Naming frames is the biggest thing for me, and "just in time" frame generation. I don't like to name frames unless something external to my addon needs to get it's handle. Even then, I prefer to attach it to my addon's object instead.
XML was slower/used more memory in the past. Its faster now. It also does not need to be as verbose as blizzard tends to write it
Although it appears in their Schema, they never used <RelDimension> tags, and I suspect it didn't work. They changed the schema around 2.0 to allow tags to directly have the dimension as parameters. Since then, they have been converting the existing XML documents as they modify them to use the new format.
As I've heard and read everywhere, Kompozer (a derivative of Nvu) produces relatively "clean" code. Relatively being a keyword of course. No WYSIWYG-editor of any language will ever produce as optimized code as a veteran programmer will. But it CAN save tons of time of efficiency isn't top priority.
Let it not be mistaken. I abhor and detest the use of Word as a webpage editor. I admit to having used it when I was young and gullible (haven't we all in one form or another?), but today It'd have to be at gunpoint before I go down that road again.
I've been hand coding all my html for years, and I feel the same way as Phanx... I've run into a lot of stuff that other people did in WYSIWYGs. DreamWeaver (under certain circumstances) has the possibility of generating fairly clean code, but that is quite variable. It's still way better than MS Word's idea of HTML.
There are two places where I will often give in and use a WYSIWYG: MS Visual Studio (for Windows forms design) and NetBeans (when building Forms-based Java applications). In both those cases, I often find that I do the basic design with the WYSIWYG, but I still usually end up hand-tweaking a lot of little things before I'm done.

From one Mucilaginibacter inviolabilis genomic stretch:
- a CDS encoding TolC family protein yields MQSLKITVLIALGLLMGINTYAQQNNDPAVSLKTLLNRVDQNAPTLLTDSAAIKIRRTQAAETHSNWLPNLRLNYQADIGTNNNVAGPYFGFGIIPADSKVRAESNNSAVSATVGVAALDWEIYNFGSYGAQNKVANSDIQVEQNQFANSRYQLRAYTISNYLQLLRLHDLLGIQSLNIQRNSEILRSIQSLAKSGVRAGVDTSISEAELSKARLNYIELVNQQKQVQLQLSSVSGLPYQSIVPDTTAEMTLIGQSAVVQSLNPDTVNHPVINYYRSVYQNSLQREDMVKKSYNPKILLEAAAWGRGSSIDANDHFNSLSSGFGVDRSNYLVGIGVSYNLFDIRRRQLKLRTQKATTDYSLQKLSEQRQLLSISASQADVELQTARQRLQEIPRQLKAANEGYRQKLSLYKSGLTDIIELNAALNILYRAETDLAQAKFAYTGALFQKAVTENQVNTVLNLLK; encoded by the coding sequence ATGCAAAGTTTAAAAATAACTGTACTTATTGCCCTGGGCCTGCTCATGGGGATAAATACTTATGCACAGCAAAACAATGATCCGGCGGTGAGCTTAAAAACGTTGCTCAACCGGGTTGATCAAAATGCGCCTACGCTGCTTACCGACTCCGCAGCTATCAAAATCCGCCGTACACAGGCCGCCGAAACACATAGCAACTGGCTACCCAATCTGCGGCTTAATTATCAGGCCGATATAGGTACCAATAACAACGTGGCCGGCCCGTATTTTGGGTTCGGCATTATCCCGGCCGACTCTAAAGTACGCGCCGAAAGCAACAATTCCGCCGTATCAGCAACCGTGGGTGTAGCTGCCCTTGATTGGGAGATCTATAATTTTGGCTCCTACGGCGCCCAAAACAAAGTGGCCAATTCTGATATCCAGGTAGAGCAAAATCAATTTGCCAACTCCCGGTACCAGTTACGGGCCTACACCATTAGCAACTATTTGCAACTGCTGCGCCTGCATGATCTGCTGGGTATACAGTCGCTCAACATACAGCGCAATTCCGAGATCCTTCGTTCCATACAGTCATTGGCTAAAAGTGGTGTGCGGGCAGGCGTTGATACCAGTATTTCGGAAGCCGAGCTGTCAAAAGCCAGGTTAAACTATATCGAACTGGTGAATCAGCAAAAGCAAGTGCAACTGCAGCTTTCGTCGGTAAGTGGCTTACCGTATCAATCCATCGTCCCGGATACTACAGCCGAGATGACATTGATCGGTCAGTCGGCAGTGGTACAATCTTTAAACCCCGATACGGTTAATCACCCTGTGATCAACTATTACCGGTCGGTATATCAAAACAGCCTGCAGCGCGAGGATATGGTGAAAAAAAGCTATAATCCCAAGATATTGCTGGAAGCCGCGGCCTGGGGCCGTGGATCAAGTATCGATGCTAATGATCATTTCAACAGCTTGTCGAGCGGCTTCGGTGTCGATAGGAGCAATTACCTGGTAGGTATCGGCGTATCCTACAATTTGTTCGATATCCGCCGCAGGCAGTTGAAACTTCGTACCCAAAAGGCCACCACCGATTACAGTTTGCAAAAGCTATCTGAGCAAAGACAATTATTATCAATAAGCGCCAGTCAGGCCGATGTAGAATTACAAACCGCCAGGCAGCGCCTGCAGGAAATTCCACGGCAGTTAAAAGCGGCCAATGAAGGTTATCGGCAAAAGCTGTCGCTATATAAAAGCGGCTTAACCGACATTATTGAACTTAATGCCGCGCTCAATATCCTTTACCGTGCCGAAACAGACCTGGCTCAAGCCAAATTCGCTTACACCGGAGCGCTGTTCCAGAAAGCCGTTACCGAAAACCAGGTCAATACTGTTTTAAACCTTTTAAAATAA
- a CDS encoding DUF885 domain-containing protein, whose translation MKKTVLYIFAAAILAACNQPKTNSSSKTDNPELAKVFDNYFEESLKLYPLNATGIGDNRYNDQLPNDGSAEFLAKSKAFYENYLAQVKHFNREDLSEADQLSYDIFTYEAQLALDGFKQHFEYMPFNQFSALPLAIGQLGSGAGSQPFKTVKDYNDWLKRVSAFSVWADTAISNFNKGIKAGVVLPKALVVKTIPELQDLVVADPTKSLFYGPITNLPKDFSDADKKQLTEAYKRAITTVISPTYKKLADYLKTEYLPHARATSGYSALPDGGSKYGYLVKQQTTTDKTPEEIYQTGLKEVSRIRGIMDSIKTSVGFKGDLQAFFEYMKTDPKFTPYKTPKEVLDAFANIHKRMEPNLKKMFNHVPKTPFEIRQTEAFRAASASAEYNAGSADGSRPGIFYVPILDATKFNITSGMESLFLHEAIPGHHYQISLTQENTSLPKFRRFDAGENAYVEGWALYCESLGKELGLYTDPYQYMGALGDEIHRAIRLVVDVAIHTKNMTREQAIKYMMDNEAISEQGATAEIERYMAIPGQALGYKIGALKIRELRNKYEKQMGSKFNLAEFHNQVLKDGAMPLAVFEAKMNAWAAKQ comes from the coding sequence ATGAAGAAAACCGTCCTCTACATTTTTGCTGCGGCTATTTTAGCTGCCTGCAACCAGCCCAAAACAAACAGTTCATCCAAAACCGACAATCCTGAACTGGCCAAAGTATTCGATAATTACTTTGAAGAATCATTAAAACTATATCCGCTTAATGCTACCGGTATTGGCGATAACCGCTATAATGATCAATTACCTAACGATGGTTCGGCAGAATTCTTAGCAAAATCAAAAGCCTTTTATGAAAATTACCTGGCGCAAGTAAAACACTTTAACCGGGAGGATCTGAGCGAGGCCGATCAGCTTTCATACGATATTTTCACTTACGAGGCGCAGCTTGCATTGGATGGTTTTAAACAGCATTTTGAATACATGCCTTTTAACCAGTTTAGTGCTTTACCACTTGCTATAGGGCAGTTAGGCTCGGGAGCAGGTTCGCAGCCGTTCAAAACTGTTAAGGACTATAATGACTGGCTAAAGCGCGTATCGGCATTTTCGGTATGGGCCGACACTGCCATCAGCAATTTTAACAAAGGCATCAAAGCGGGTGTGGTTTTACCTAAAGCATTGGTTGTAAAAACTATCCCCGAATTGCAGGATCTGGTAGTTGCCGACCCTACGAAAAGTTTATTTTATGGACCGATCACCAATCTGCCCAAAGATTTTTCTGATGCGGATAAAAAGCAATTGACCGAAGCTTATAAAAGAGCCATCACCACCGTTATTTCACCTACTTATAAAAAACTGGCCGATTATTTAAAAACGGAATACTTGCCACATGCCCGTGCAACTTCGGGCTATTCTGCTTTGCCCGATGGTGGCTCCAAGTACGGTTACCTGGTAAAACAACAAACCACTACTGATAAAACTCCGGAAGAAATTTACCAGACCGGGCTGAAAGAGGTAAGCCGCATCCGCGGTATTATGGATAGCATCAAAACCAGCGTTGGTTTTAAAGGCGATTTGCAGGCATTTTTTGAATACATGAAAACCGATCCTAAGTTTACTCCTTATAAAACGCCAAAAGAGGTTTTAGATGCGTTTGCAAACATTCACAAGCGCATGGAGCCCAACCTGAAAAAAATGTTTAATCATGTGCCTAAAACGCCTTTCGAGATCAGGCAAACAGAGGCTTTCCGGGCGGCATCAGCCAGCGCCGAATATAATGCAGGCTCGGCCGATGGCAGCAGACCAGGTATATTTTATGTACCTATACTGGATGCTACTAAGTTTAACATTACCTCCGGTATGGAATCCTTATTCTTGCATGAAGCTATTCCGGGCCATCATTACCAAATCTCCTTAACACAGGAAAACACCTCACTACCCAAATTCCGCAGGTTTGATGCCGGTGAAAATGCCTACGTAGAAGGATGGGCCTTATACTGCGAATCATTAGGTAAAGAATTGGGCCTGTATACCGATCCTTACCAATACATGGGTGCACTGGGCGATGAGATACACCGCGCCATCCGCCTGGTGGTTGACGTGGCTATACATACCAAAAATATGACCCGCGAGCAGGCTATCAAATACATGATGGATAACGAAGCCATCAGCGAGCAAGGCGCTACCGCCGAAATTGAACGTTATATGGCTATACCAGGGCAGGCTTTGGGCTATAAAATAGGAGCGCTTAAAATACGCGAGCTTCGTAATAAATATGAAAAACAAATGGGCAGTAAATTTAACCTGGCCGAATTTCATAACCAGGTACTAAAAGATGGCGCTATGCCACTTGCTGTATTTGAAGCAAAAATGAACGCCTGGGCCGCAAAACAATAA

So far, the only WOW GUI I've done at all has been using AceConfig-3.0 and the AddToBlizOptions stuff to build a really nice set of menus into the Blizzard default Addon Config section. (Oh, and I've used the UIErrorFrame a couple times for quick alerts.)
If there was a decent visual tool for the XML frames, I might be tempted to play with it to generate some GUI, but I'd end up hand-coding more and more of it till I was only using the editor to view how my hand-coded stuff was looking outside of the WOW interface.
Actually, that's the tool I'd really like: A WOW client simulator that would let me see how my GUI would look without having to load the game. I can often steal a few minutes around lunch time to poke at code, but with all the dry-coding I have to do, I'm always afraid to make too many changes when I'm not able to change/test/fix/test/fix/PROFIT :)
I'm surprised nobody mentioned the separation of code and data in the XML vs Lua debate. I like to keep my frames out of my code, which is why I like to create frames in XML, even though I sometimes create a few low-level frames programmatically. As mentioned above a WYSIWYG is not a necessity (I don't use any, notepad++ ftw), what matters for me is the ability to see my frames in a clean hierarchy (code folding helps a lot).
About the wow client simulator, I'm behind DigitalSorceress on this one, I'd love to see that :)